When the going gets weird, the weird turn pro. - Hunter S. Thompson

23 July 2005

Bill in Exile: How AIDS Got Started

Our old friend Scott, from NYC, is blogging up a storm out at Bill in Exile, in which he carries on an extended correspondence with an unfortunately incarcerated friend. I've blogrolled him and have been meaning to link to one of his posts for some time, but he posted something yesterday that literally made me snort coffee out my nose.

Here's an excerpt from Bill in Exile: Bill in Exile # 82 How AIDS Got Started:
I think my hatred of piano bars started at a very young age for when my mother and I were living in New York City in the sixties she would take me to The Duplex. The original Duplex on Grove between 7th and Bleecker and not the current one on 7th and Christopher. One of Mom's colleagues who was in her English department at school moonlighted as a bartender there and would let me in for the shows even though I was just 7 or 8 years old. I remembered being absolutly tortured beyond reason by the show tune playing pianists then and the only high point was that a young, very foul mouthed female stand up comedian named Joan Rivers had started performing there and I thought she was hysterical. She was also very nice to me and would buy me Shirley Temples and creme de menthe parfaits in between her sets on the promise that I keep my mouth shut during her routine. On several occasions I was used by her as a comic foil and once she insulted my clothing so badly and then my haircut and then my family lineage that I was on the verge of tears until she bribed me with a creme de menthe parfait extra extra heavy on the creme de menthe. I always thought she might have been responsible for my drinking "issues" later in life.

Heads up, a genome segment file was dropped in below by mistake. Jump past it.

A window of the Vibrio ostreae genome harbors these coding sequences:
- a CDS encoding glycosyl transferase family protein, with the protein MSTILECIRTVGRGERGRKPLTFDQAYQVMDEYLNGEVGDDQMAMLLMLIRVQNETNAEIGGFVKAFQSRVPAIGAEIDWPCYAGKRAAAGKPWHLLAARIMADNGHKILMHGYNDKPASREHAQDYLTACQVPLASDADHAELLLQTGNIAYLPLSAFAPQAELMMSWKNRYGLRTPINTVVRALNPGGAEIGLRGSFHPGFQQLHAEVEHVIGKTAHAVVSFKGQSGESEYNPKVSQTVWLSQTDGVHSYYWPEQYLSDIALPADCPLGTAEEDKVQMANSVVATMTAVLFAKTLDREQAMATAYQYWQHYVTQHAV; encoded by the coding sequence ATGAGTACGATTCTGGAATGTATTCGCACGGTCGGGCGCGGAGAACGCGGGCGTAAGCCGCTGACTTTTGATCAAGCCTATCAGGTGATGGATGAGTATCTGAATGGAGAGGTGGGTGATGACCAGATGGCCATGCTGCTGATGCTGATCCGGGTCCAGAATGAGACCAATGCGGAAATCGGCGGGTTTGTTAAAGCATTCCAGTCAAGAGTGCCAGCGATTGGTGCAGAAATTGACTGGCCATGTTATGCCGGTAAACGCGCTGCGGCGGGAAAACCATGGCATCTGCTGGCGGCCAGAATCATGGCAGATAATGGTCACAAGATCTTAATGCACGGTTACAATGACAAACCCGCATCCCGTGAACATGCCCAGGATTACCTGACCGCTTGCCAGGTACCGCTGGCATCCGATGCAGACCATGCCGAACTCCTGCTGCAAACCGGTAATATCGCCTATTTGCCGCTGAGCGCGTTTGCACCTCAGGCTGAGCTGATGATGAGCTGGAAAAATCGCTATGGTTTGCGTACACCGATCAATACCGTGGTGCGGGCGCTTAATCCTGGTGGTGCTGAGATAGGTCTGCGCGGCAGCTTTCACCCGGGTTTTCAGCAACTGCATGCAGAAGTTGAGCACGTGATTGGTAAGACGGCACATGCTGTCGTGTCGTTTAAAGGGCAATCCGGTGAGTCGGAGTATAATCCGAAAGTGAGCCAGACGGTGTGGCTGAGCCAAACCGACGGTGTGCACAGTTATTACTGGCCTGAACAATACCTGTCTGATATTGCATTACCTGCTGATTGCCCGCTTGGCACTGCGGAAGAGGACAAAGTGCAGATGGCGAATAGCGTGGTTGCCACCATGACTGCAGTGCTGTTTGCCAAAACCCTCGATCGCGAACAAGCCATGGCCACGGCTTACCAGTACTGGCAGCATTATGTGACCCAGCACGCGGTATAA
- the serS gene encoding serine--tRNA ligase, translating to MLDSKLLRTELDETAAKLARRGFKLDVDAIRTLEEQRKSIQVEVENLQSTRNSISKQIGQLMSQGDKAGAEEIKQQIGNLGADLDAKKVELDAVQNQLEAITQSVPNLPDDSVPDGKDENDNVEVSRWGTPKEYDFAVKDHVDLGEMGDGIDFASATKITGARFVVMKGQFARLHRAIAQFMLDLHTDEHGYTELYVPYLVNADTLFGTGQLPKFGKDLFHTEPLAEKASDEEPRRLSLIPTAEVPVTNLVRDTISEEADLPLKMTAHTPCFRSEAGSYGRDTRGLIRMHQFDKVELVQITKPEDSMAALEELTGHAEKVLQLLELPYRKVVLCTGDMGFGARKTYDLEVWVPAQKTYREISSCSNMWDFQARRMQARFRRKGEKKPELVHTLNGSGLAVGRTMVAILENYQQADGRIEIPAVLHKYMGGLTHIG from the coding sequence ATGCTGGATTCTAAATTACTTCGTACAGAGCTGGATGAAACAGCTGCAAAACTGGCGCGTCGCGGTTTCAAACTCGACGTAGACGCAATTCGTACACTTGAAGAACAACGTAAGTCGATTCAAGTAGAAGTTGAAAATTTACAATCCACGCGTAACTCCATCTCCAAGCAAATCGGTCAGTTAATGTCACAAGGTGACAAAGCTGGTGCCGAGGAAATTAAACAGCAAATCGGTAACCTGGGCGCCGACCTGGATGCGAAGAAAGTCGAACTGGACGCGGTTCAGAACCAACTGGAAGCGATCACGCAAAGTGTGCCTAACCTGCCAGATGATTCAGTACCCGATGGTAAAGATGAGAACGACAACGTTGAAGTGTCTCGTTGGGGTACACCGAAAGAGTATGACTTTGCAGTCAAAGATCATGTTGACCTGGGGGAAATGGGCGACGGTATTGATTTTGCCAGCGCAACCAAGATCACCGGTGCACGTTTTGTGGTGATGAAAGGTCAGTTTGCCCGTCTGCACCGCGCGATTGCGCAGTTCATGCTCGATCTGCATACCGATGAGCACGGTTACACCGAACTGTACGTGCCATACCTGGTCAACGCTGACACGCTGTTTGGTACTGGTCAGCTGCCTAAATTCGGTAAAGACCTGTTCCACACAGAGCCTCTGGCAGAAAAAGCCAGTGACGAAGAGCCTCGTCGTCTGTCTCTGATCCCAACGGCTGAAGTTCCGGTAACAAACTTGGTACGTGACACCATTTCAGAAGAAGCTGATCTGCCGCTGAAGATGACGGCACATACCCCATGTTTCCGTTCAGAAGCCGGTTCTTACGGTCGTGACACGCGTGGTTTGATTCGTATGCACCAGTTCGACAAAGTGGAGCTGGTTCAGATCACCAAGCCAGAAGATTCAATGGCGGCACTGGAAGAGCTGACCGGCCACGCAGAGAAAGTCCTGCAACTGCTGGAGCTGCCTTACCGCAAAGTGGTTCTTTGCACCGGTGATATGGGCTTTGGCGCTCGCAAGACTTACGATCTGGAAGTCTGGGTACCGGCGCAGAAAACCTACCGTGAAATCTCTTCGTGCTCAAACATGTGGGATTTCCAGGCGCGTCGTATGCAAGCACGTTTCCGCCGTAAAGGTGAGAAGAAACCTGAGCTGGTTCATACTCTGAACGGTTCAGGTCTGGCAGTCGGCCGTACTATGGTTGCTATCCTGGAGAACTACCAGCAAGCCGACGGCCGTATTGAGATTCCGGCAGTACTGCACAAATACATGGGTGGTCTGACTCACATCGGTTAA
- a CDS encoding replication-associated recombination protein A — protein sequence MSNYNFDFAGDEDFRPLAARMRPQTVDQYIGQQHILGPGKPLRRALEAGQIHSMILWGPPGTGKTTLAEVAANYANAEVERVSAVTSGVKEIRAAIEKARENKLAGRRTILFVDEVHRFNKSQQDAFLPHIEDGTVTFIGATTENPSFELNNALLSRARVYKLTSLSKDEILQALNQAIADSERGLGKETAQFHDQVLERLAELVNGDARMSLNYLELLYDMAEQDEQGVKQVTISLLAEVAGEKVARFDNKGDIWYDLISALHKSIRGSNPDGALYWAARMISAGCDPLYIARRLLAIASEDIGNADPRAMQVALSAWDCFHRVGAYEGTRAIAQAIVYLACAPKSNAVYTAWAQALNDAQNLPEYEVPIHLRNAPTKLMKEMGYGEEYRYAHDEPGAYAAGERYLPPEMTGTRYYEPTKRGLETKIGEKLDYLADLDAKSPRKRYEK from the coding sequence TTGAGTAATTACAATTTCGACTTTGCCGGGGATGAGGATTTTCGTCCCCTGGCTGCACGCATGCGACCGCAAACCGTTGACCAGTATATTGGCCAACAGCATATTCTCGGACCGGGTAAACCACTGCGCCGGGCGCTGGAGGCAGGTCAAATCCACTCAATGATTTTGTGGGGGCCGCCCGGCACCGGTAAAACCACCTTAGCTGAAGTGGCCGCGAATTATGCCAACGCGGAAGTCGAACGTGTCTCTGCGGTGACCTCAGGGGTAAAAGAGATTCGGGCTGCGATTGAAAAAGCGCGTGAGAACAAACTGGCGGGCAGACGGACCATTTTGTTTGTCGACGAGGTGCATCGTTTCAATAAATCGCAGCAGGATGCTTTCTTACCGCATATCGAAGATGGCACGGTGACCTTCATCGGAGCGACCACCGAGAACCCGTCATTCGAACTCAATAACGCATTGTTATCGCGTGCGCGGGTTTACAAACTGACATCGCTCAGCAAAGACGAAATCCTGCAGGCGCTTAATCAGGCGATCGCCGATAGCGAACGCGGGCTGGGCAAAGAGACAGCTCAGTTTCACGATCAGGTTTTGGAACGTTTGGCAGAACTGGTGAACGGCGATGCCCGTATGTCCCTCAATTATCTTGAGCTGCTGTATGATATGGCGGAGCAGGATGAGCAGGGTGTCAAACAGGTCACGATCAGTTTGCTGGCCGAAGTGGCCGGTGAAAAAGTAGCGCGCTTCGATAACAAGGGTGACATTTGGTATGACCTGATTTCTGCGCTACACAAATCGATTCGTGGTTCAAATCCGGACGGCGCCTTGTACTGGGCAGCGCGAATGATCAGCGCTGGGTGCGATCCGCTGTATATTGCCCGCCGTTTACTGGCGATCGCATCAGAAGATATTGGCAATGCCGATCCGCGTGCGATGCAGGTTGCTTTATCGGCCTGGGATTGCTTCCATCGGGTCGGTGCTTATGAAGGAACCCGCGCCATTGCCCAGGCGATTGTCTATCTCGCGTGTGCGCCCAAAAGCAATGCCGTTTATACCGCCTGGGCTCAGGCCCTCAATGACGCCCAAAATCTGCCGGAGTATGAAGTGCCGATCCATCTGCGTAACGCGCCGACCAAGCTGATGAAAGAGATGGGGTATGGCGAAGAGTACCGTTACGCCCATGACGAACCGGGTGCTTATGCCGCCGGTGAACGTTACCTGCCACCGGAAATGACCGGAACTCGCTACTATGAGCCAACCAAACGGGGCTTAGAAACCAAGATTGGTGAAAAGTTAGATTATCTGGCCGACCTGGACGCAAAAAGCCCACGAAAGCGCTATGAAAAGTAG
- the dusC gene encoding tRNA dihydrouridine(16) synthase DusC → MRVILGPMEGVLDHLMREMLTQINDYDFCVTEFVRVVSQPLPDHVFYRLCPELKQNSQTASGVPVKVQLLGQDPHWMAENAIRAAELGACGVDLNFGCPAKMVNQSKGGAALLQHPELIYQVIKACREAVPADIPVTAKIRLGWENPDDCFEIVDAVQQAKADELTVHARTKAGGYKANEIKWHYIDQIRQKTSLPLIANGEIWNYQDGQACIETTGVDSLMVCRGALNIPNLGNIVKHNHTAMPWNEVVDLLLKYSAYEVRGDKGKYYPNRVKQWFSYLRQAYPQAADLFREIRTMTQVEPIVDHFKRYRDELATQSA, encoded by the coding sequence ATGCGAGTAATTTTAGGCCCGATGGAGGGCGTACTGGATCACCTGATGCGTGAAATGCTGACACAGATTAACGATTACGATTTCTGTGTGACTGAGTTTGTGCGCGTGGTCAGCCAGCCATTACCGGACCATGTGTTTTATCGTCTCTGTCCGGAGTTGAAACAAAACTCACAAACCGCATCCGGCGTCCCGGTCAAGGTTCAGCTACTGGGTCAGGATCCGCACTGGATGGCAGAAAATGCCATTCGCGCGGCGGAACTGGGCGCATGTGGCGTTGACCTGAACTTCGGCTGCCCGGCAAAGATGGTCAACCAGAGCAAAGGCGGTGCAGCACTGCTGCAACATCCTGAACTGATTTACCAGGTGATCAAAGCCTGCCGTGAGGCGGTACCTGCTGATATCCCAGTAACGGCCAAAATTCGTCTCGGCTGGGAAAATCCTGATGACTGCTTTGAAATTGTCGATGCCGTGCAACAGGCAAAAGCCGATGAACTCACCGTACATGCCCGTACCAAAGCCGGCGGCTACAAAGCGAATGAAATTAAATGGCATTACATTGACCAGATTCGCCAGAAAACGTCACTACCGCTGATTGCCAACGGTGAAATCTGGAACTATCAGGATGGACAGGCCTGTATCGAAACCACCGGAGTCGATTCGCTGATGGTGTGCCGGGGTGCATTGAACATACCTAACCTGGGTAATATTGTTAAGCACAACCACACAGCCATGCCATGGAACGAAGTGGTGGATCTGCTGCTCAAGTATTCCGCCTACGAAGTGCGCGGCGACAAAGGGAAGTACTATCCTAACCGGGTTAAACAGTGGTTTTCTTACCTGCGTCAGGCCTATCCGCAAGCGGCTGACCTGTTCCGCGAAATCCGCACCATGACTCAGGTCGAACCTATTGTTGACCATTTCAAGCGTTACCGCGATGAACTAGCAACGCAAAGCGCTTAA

The actual setup and punchline (the "how AIDS got started" bit) is just too good to spoil. So just go read it already.

Warning for those with delicate sensibilities - Scott doesn't pull many punches. Any, actually. Graphic language, verbal descriptions of homosexual sex acts ranging from the banal to the outré and arcane, and frank discussions of drug use (kids, don't try this at home) are to be expected (and hugely enjoyed by his loyal readership, of which I proudly count myself a member.)

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